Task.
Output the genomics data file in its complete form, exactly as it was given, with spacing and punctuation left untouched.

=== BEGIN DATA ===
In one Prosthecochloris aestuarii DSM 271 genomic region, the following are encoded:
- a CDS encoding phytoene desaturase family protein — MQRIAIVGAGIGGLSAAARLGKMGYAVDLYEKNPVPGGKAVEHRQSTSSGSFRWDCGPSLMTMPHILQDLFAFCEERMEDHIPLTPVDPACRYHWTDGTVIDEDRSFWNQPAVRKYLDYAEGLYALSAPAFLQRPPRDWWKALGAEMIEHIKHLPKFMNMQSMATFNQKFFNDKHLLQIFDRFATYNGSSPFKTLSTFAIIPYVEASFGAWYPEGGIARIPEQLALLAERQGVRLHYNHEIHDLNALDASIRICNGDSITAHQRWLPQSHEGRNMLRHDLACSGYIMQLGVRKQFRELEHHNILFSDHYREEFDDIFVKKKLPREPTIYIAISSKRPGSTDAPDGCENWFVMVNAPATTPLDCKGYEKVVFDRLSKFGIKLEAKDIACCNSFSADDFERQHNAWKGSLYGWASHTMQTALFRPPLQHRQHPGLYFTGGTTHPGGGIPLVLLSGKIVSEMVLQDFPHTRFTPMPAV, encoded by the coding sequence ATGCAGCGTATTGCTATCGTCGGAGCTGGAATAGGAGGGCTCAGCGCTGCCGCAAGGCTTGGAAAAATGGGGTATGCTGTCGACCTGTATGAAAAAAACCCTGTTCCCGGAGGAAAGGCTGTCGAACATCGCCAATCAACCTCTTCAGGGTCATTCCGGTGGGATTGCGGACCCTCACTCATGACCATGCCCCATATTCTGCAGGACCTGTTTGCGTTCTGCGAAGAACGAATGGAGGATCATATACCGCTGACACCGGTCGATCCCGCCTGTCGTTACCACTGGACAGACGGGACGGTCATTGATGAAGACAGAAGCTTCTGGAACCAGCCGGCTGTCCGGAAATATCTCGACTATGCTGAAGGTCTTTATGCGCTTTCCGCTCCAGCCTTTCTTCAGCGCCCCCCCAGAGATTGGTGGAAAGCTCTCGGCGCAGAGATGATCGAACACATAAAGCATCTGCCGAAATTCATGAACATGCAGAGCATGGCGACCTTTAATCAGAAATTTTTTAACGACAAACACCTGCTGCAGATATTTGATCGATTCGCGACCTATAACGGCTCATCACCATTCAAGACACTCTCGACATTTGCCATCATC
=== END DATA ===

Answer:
In one Prosthecochloris aestuarii DSM 271 genomic region, the following are encoded:
- a CDS encoding phytoene desaturase family protein — MQRIAIVGAGIGGLSAAARLGKMGYAVDLYEKNPVPGGKAVEHRQSTSSGSFRWDCGPSLMTMPHILQDLFAFCEERMEDHIPLTPVDPACRYHWTDGTVIDEDRSFWNQPAVRKYLDYAEGLYALSAPAFLQRPPRDWWKALGAEMIEHIKHLPKFMNMQSMATFNQKFFNDKHLLQIFDRFATYNGSSPFKTLSTFAIIPYVEASFGAWYPEGGIARIPEQLALLAERQGVRLHYNHEIHDLNALDASIRICNGDSITAHQRWLPQSHEGRNMLRHDLACSGYIMQLGVRKQFRELEHHNILFSDHYREEFDDIFVKKKLPREPTIYIAISSKRPGSTDAPDGCENWFVMVNAPATTPLDCKGYEKVVFDRLSKFGIKLEAKDIACCNSFSADDFERQHNAWKGSLYGWASHTMQTALFRPPLQHRQHPGLYFTGGTTHPGGGIPLVLLSGKIVSEMVLQDFPHTRFTPMPAV, encoded by the coding sequence ATGCAGCGTATTGCTATCGTCGGAGCTGGAATAGGAGGGCTCAGCGCTGCCGCAAGGCTTGGAAAAATGGGGTATGCTGTCGACCTGTATGAAAAAAACCCTGTTCCCGGAGGAAAGGCTGTCGAACATCGCCAATCAACCTCTTCAGGGTCATTCCGGTGGGATTGCGGACCCTCACTCATGACCATGCCCCATATTCTGCAGGACCTGTTTGCGTTCTGCGAAGAACGAATGGAGGATCATATACCGCTGACACCGGTCGATCCCGCCTGTCGTTACCACTGGACAGACGGGACGGTCATTGATGAAGACAGAAGCTTCTGGAACCAGCCGGCTGTCCGGAAATATCTCGACTATGCTGAAGGTCTTTATGCGCTTTCCGCTCCAGCCTTTCTTCAGCGCCCCCCCAGAGATTGGTGGAAAGCTCTCGGCGCAGAGATGATCGAACACATAAAGCATCTGCCGAAATTCATGAACATGCAGAGCATGGCGACCTTTAATCAGAAATTTTTTAACGACAAACACCTGCTGCAGATATTTGATCGATTCGCGACCTATAACGGCTCATCACCATTCAAGACACTCTCGACATTTGCCATCATC